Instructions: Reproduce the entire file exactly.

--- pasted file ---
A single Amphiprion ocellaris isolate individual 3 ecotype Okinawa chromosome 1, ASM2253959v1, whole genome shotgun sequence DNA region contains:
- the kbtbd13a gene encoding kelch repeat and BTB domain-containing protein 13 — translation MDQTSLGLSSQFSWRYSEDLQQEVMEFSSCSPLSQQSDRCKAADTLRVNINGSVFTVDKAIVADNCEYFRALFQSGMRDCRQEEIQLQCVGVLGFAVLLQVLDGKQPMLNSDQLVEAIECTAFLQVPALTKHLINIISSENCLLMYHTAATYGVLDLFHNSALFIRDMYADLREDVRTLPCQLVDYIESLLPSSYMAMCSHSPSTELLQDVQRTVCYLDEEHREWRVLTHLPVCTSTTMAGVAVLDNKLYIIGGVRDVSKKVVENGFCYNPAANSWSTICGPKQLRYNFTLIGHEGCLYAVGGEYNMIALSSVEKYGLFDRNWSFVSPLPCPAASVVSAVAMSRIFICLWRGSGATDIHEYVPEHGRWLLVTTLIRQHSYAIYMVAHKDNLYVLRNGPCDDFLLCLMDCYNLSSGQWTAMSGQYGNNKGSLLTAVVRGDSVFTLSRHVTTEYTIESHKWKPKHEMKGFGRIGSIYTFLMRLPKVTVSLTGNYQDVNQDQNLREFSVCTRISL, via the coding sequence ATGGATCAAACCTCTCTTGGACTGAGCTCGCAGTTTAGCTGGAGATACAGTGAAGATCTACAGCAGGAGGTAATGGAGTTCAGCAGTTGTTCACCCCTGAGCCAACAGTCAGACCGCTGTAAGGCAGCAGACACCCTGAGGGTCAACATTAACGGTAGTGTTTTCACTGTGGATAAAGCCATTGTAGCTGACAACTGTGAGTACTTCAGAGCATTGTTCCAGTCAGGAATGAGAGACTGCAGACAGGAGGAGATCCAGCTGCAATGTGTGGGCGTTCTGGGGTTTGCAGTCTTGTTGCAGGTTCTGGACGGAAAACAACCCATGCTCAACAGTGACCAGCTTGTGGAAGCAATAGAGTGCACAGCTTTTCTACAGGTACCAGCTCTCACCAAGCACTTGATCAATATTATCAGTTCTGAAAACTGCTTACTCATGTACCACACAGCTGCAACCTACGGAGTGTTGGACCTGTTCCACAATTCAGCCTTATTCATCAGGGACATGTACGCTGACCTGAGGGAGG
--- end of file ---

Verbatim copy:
A single Amphiprion ocellaris isolate individual 3 ecotype Okinawa chromosome 1, ASM2253959v1, whole genome shotgun sequence DNA region contains:
- the kbtbd13a gene encoding kelch repeat and BTB domain-containing protein 13 — translation MDQTSLGLSSQFSWRYSEDLQQEVMEFSSCSPLSQQSDRCKAADTLRVNINGSVFTVDKAIVADNCEYFRALFQSGMRDCRQEEIQLQCVGVLGFAVLLQVLDGKQPMLNSDQLVEAIECTAFLQVPALTKHLINIISSENCLLMYHTAATYGVLDLFHNSALFIRDMYADLREDVRTLPCQLVDYIESLLPSSYMAMCSHSPSTELLQDVQRTVCYLDEEHREWRVLTHLPVCTSTTMAGVAVLDNKLYIIGGVRDVSKKVVENGFCYNPAANSWSTICGPKQLRYNFTLIGHEGCLYAVGGEYNMIALSSVEKYGLFDRNWSFVSPLPCPAASVVSAVAMSRIFICLWRGSGATDIHEYVPEHGRWLLVTTLIRQHSYAIYMVAHKDNLYVLRNGPCDDFLLCLMDCYNLSSGQWTAMSGQYGNNKGSLLTAVVRGDSVFTLSRHVTTEYTIESHKWKPKHEMKGFGRIGSIYTFLMRLPKVTVSLTGNYQDVNQDQNLREFSVCTRISL, via the coding sequence ATGGATCAAACCTCTCTTGGACTGAGCTCGCAGTTTAGCTGGAGATACAGTGAAGATCTACAGCAGGAGGTAATGGAGTTCAGCAGTTGTTCACCCCTGAGCCAACAGTCAGACCGCTGTAAGGCAGCAGACACCCTGAGGGTCAACATTAACGGTAGTGTTTTCACTGTGGATAAAGCCATTGTAGCTGACAACTGTGAGTACTTCAGAGCATTGTTCCAGTCAGGAATGAGAGACTGCAGACAGGAGGAGATCCAGCTGCAATGTGTGGGCGTTCTGGGGTTTGCAGTCTTGTTGCAGGTTCTGGACGGAAAACAACCCATGCTCAACAGTGACCAGCTTGTGGAAGCAATAGAGTGCACAGCTTTTCTACAGGTACCAGCTCTCACCAAGCACTTGATCAATATTATCAGTTCTGAAAACTGCTTACTCATGTACCACACAGCTGCAACCTACGGAGTGTTGGACCTGTTCCACAATTCAGCCTTATTCATCAGGGACATGTACGCTGACCTGAGGGAGG